Monument erected in 1913 at the center of McCorkle Place on the campus of the University of North Carolina at Chapel Hill. The statue is commonly known by it’s nickname, “Silent Sam.” The monument was sponsored by the North Carolina Division of the United Daughters of the Confederacy and University of North Carolina Alumni, who dedicated it, “to the sons of the University / who entered the War of 1861-65” (quoted from a plaque on the side of the monument).
The monument has been racialized since its inception. Julian S. Carr spoke at the dedication and recounted this story, “100 yards from where we stand, less than 90 days perhaps after my return from Appomattox, I horse-whipped a negro wench, until her skirts hung in shreds, because upon the streets of this quiet village she had publicly insulted and maligned a Southern lady.”
Over time, many in the campus community began researching, discussing, and acknowledging the context in which Silent Sam was created and how the monument is a symbol of white supremacy. When the statue was removed temporarily in 1987 for restoration, there was a movement to keep the statue off campus. In the 2000s, there were several sustained campaigns led by students and activists to remove the monument from campus.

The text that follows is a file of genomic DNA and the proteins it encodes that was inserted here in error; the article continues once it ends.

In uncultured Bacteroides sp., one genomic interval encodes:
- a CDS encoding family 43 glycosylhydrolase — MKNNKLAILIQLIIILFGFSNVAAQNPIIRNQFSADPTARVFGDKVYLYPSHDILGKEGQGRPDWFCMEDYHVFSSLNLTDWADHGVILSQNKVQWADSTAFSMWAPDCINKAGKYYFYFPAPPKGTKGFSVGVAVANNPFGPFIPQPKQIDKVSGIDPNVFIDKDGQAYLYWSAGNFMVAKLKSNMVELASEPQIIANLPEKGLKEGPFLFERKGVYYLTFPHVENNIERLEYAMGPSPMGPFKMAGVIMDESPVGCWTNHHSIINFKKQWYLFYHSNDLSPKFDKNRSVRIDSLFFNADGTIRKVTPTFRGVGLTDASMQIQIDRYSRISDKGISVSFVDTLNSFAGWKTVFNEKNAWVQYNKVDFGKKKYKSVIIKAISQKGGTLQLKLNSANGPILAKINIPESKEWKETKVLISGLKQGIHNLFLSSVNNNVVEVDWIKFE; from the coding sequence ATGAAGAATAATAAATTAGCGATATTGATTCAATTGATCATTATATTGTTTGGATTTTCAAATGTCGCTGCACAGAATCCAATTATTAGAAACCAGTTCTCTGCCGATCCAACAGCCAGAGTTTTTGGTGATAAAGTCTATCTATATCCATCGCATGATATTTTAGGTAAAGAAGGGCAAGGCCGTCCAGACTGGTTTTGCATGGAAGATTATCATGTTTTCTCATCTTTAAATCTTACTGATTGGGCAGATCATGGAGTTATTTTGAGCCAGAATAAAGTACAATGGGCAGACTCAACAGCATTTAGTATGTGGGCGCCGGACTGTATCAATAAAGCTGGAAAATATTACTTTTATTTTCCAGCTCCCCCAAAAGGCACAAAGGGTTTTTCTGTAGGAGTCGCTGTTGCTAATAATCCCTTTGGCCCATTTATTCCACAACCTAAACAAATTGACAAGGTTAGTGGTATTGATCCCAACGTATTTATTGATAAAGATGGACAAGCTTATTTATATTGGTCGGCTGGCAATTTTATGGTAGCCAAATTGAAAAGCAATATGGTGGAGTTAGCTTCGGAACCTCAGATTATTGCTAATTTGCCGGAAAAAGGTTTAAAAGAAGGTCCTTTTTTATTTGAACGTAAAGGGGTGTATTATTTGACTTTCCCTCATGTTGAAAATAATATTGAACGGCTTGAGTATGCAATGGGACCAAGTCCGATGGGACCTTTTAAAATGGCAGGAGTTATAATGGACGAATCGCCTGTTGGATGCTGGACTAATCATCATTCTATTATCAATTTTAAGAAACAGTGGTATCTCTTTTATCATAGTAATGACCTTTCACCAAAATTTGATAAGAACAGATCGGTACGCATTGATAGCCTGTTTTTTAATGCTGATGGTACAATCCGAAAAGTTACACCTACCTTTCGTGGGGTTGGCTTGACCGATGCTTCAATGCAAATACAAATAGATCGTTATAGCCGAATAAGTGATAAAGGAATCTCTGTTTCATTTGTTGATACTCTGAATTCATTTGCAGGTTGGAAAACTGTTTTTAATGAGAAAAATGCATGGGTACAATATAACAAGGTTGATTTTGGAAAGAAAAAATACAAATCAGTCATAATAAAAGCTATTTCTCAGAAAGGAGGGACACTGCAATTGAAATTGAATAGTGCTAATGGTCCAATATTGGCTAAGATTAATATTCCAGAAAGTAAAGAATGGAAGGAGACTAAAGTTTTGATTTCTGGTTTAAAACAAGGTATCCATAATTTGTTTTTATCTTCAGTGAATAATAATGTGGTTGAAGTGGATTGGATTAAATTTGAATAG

On August 20, 2018, a group of about 250 protestors held a demonstration on McCorkle Place and toppled the statue. UNC removed the monument from the grounds and it remains in storage while campus and state leaders debate the future disposition of Silent Sam.